Plus, RME repeatedly says that their USB products compete with their PCIe products for latency, but there are no hard experiential numbers available online. Also you have to dig deep, but you will find that the RME Fireface UCX has newer AD/DA converters that are about 1ms faster than the Fireface UC, which is a big deal.

But, there is absolutely nowhere that reported on the maximum performance of any USB interface with a current computer, and this would have been the most helpful info to have. Still I took a chance and went with the UCX.

RESULTS - INTERFACE

I was really blown away with the speed and stability of the FireFace UCX over USB. I can now use Looper and play perfectly in sync with Ping-Pong delay. At a buffer size of 32 samples @ 44100, Live is reporting < 2ms round trip, and I believe it. The latency is low enough that I can’t tell the amplification apart from the instrument's natural sound until it is taken away. The TotalMix software is really incredible. The only feature I'm missing is a wifi interface and iPad app to use the UCX as a standalone mixer.

So there you have it. I would love to see others post their latencies with Live on various interface / computer combinations. That’s what I feel I was missing most in my search.

RESULTS - ABLETON LIVE

One important thing to note is that you can't really get a feel for Live's performance ceiling until you have eliminated the audio interface variable. So I will fleetingly say that Live's performance at the basics is pretty damned good. I'm controlling 7 loopers from a midi pedal with a reasonable amount of effects on each channel. I do get some audio scratches when starting Live's transport via the first Looper, but usually only when using a Max For Live device that listens to tempo changes, for example buffer shuffler. This info obviously doesn't cover all cases, but it does show that the boilerplate performance is great and the rest is up to you.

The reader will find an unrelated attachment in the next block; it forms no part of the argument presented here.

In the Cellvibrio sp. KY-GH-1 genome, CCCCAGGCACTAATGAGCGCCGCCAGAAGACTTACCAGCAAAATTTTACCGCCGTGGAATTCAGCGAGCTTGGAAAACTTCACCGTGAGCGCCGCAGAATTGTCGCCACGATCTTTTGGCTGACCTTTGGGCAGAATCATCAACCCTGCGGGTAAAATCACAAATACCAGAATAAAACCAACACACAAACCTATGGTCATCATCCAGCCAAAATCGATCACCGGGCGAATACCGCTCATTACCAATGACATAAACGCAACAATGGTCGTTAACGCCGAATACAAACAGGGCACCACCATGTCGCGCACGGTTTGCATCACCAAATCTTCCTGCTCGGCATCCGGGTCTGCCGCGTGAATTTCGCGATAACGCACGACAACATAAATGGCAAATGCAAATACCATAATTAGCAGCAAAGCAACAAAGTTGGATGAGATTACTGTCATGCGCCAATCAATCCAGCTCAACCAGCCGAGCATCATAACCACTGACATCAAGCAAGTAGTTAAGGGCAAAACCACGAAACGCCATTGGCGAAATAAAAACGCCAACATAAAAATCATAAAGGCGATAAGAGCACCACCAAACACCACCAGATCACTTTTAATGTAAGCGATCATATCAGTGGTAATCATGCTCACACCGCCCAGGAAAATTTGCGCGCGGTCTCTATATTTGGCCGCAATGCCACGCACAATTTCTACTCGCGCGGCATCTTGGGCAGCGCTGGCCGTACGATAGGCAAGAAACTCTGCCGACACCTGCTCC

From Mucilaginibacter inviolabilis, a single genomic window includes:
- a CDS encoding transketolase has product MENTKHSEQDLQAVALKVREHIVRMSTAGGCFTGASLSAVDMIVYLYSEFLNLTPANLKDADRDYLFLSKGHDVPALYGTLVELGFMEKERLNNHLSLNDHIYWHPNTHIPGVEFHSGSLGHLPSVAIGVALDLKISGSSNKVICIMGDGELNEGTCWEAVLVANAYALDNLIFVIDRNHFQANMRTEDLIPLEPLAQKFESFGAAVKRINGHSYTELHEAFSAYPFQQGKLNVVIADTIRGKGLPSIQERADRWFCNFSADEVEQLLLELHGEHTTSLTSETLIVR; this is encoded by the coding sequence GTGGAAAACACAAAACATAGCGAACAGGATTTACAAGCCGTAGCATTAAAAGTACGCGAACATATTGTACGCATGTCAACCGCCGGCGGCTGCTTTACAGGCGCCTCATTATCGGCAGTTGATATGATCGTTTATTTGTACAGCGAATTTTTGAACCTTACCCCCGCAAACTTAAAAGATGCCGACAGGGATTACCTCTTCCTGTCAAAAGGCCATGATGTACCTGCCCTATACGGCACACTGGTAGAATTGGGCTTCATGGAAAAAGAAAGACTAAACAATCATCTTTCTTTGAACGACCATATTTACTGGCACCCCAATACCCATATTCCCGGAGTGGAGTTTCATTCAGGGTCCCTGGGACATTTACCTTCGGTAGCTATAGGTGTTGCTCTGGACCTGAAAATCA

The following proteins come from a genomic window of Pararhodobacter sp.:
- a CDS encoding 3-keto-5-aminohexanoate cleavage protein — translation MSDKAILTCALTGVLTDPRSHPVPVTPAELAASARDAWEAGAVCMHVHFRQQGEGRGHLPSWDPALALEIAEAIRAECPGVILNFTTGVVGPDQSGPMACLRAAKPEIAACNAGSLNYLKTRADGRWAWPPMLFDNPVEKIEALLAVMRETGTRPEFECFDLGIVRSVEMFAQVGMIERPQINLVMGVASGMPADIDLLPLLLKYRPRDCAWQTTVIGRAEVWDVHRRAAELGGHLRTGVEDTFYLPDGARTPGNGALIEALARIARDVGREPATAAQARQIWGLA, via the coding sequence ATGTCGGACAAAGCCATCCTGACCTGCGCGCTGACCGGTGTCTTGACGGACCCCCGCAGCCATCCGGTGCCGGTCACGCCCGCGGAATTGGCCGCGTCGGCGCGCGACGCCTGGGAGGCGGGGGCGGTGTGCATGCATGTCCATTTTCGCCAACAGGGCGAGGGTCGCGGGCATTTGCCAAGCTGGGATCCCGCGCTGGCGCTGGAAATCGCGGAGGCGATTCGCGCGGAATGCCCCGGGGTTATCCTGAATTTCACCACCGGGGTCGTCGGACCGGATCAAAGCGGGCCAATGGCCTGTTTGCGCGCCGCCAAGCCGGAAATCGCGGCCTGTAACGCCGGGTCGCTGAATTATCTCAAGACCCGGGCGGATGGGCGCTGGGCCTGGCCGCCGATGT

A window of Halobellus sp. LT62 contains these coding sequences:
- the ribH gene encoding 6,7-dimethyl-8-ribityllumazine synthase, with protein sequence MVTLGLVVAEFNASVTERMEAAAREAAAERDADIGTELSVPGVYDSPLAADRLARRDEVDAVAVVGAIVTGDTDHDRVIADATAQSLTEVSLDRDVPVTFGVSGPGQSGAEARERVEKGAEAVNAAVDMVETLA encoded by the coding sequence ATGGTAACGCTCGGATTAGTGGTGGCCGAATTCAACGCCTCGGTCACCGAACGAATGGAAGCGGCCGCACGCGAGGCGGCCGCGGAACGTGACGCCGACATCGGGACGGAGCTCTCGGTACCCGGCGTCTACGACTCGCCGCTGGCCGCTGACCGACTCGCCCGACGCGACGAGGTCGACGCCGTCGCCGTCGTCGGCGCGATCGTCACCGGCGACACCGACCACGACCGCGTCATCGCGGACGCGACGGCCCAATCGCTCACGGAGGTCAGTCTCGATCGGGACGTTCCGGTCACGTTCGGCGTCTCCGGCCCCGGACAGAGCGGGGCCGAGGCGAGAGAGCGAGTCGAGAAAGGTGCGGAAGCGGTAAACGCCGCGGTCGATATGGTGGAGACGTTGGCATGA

LINKS (please post more)

http://www.dawbench.com/audio-int-lowlatency2.htm
Last edited by patrickstinson on Tue Jan 28, 2014 10:12 pm, edited 2 times in total.
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login
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Re: Lessons learned from researching Audio Interfaces

Post by login » Tue Jan 28, 2014 5:58 pm

I agree with everything, except for some reason it doesn't seem to came across infor on Steinberg interfaces which have received quite good feedback around music production forums.

But yeah, if you want the best and never upgrade again (or in many years) RME is the way to go, happy Fireface UC owner here :)

Khazul
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Re: Lessons learned from researching Audio Interfaces

Post by Khazul » Tue Jan 28, 2014 7:02 pm

Could have saved you a lot of time - just start with RME, and your choice is how many inputs and output do you want? The actual connection technology just doesn't matter as in the end both windows (ASIO) and OSX demand a certain amount of buffering. Windows can potentially be a tiny bit better on a fast desktop machine with well chosen parts (48 samples achievable).

If you want the lowest possible latency and can afford to suitably over-spec you CPU, then run at 96K (or even 192K) sample rate as much lower latency is achievable, but obviously it needs vastly higher CPU use to achieve it.

I use a UFX over USB on a Feb 2011 MBP - it can manage 64 samples at 44.1 even within a decent size project (I normally use 128 or 256 for project work). I have even had it doing 64 sample at 192K before which Live indicates as 1.14ms - thats less than the typical delay though a hardware midi rack synth when using an external midi controller/sequencer and for just using the laptop purely as an fx box or synth from an external controller playing live - the cpu use is OK. Obviously its not OK when trying to work on a big project.